Tuesday, November 08, 2016

Tauranga, the Riviera of the North

The architecture of Tauranga is a curious mingling of new and old.

The influence of the Spanish Mission is strong, and plaster fronts and sun-tinted pillars jostle half-timbered Tudors and pseudo-English cottages, and all lie cheek by jowl with small starting houses of no particular design, whose windows probably watched the redcoat soldiers march through Tauranga.

Among the sand-dunes and the pines and sea-grass, the holiday houses of the Mount are scattered, without symmetry or design. Their green and red and orange roofs and swinging shutters give the place a strangely picturesque and foreign appearance. Bright canoes are drawn upon the white sand, and Pilot Bay holds a fleet of pleasure craft as neatly at anchor as walnut shells in a tea-cup.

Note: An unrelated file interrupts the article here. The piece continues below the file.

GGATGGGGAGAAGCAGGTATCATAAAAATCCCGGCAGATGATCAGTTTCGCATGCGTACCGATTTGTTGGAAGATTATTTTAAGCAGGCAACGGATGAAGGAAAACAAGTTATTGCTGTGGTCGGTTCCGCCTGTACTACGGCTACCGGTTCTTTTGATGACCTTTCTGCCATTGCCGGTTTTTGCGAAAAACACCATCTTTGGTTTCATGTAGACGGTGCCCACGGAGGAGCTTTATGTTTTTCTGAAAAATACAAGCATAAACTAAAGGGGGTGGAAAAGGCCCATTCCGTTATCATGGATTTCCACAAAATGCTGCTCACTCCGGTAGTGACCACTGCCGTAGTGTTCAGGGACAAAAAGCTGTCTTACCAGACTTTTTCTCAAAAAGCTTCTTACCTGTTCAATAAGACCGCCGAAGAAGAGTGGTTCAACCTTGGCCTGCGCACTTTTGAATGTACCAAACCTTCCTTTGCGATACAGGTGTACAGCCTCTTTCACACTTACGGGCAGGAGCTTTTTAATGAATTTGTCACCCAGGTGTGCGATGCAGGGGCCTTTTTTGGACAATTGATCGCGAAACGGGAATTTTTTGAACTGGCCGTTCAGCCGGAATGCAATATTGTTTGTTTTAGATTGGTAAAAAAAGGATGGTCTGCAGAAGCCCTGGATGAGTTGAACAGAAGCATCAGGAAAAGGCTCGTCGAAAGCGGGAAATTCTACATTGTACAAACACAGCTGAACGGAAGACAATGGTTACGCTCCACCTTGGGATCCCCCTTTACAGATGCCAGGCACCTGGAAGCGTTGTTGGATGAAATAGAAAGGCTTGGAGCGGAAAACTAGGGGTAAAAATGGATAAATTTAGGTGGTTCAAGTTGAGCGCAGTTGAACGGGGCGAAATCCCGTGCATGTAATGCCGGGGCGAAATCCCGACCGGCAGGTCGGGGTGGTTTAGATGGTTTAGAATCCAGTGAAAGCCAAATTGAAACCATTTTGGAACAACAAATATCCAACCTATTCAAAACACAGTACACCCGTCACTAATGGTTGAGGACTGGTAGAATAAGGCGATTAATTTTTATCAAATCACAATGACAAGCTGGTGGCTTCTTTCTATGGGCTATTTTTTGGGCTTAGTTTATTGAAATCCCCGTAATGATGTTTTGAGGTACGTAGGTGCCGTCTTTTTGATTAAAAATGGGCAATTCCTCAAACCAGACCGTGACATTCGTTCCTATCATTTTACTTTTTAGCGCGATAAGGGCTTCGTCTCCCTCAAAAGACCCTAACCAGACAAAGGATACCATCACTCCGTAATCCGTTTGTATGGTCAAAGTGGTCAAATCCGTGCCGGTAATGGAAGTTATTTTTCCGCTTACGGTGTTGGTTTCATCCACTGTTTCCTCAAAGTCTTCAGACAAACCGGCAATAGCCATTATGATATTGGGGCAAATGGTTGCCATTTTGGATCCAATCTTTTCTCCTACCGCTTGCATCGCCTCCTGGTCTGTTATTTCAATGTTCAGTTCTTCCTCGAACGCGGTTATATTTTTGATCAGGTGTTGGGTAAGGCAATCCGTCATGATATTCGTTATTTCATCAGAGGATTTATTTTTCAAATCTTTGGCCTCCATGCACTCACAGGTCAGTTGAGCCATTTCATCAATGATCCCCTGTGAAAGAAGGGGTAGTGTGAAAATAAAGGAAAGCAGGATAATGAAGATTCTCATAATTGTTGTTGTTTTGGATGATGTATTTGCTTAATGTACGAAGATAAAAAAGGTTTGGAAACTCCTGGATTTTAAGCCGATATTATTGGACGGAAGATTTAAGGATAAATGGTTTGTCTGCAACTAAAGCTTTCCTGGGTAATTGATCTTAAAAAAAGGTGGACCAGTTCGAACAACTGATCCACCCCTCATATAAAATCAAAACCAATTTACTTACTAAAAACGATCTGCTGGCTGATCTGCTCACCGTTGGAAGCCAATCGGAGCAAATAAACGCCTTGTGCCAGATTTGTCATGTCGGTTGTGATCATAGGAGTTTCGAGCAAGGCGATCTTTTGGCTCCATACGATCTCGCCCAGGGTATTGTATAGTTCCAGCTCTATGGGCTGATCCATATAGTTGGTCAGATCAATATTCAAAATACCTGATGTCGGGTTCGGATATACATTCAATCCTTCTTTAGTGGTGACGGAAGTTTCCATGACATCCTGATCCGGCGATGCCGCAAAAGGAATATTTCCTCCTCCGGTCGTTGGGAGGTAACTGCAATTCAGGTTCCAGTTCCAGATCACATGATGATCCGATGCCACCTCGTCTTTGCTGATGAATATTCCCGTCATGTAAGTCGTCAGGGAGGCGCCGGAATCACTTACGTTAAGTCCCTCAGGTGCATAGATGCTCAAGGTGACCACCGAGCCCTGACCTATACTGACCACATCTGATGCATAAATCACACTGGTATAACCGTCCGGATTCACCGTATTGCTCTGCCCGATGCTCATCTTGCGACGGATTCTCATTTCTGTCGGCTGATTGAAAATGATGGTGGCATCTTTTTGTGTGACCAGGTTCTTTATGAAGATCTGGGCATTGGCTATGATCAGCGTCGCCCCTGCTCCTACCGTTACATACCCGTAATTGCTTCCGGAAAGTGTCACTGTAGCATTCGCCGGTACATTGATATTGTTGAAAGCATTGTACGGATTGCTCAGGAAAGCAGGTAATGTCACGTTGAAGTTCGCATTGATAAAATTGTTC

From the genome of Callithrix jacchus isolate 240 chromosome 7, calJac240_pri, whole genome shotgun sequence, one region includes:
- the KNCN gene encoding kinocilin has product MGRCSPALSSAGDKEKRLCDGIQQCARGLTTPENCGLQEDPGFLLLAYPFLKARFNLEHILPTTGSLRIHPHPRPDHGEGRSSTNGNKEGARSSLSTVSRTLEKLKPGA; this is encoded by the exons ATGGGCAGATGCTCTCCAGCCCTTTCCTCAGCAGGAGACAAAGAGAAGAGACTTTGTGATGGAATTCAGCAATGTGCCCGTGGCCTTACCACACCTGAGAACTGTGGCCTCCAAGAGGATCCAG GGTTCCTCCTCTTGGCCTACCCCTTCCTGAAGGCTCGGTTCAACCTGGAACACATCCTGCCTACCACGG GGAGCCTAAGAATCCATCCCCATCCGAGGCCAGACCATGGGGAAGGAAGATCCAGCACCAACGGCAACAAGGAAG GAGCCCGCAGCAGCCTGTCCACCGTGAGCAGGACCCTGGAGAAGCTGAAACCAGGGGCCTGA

West, Joyce. "Tauranga, the Riviera of the North." 
The New Zealand Railways Magazine
1 September 1937, 22


Stephen Stratford said...

"as neatly at anchor as walnut shells in a tea-cup" is the maddest simile I have read this year.

Fun fact: I hung many of the curtains in that building when it opened.

Paul said...

Hanging curtains is a satisfying task, much more so than the student jobs I had.